(As a side note, JB reminds me of Kyle-Lowry in terms of size, growth timetable, and philosophy.) In college, they both played for Jay Wright.)

Brunson has been the ideal partner for Doncic, and with his improved output and age (25), the Mavs’ floor general might flourish in a larger role.

Several clubs, including the New York Knicks, have shown interest in him as the deadline approaches. However, the Mavericks’ asking price is reasonably high – according to Marc Stein, a 2023 first-round selection from New York isn’t even worth considering.

Brunson, on the other hand, will be an unrestricted free agency after the season, and reports that he plans to demand “north of $20 million” each year.

As a result, the conundrum exists. Does Dallas retain him until the deadline, risking losing him in a bidding war once free agency begins, knowing it would cost a lot of money to keep him after this season? Is it possible for them to locate a desperate trading partner now in order to avert such scenario?

Or is he just too important to the Mavericks’ goals for the season?

What would the Mavericks’ ideal NBA trade deadline look like?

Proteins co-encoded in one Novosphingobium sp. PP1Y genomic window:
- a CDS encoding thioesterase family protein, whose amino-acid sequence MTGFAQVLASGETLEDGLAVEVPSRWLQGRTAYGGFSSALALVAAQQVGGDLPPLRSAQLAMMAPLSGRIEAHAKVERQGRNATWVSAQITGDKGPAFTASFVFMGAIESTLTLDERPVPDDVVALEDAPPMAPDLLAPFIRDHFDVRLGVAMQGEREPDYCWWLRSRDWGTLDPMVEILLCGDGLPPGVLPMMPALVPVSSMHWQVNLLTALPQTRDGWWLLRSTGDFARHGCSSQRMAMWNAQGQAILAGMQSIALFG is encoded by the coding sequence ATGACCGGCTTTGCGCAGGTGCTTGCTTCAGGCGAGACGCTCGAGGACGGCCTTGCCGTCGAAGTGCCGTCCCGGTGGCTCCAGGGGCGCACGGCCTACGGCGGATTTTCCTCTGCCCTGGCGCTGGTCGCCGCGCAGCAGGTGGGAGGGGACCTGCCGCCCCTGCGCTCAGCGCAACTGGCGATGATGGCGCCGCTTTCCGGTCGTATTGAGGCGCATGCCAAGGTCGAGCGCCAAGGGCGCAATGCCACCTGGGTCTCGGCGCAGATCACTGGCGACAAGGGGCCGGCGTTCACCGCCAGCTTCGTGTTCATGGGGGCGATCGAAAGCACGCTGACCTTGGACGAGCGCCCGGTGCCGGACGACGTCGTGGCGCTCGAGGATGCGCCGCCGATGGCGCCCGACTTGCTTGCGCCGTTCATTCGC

Finney-Smith wants roughly $15 million per year in a new arrangement, in addition to Brunson’s asking price of more than $20 million. As a result, clearing payroll would be at least one of the Mavericks’ deadline objectives.

Is it, however, incompatible with the goal of making a deep playoff run? Hardaway Jr. is in the first year of a four-year, $74 million contract and has struggled. According to Spotrac, Zinger, a 7-3 center with a history of foot ailments, will earn $34 million next season and more than $36 million in 2023-24.

It won’t be simple to break out of either deal.

The Mavericks have a $10.9 million trade exception, but if they elect to retain Brunson and Finney-Smith for the stretch run, potential buyout candidates like Robin Lopez and Tristan Thompson may have to pay up front.

Goran Dragic of the Toronto Raptors has been heavily connected to Dallas. If he’s bought out, it’ll be a coup for head coach Jason Kidd since he’ll have another backcourt option to complement Brunson and Luka.

The Mavericks might face a big luxury tax charge in 2022-23 if they can’t offload money and want to re-sign both of their primary free agents. “We will do all we can to retain (both Jalen Brunson and Dorian) Finney-Smith,” Cuban added in a separate report on

Something needs to give, somewhere, at some time. Either Dallas deals one of its prospective free players before the deadline, or the team will be obliged to clear a large amount of salary space, either now or later in the summer.

Alternatively, if competing clubs wish to make poison pill contract offers after the season, the terrible third possibility would be to lose one or both.

When you have a generational superstar and a goal of winning an NBA Championship, that’s the price (literally) of doing business. provided all data.

RELATED: NBA Trade Deadline: Luka Doncic and the Quiet Mavs May Be Forced to Make Do With What They Have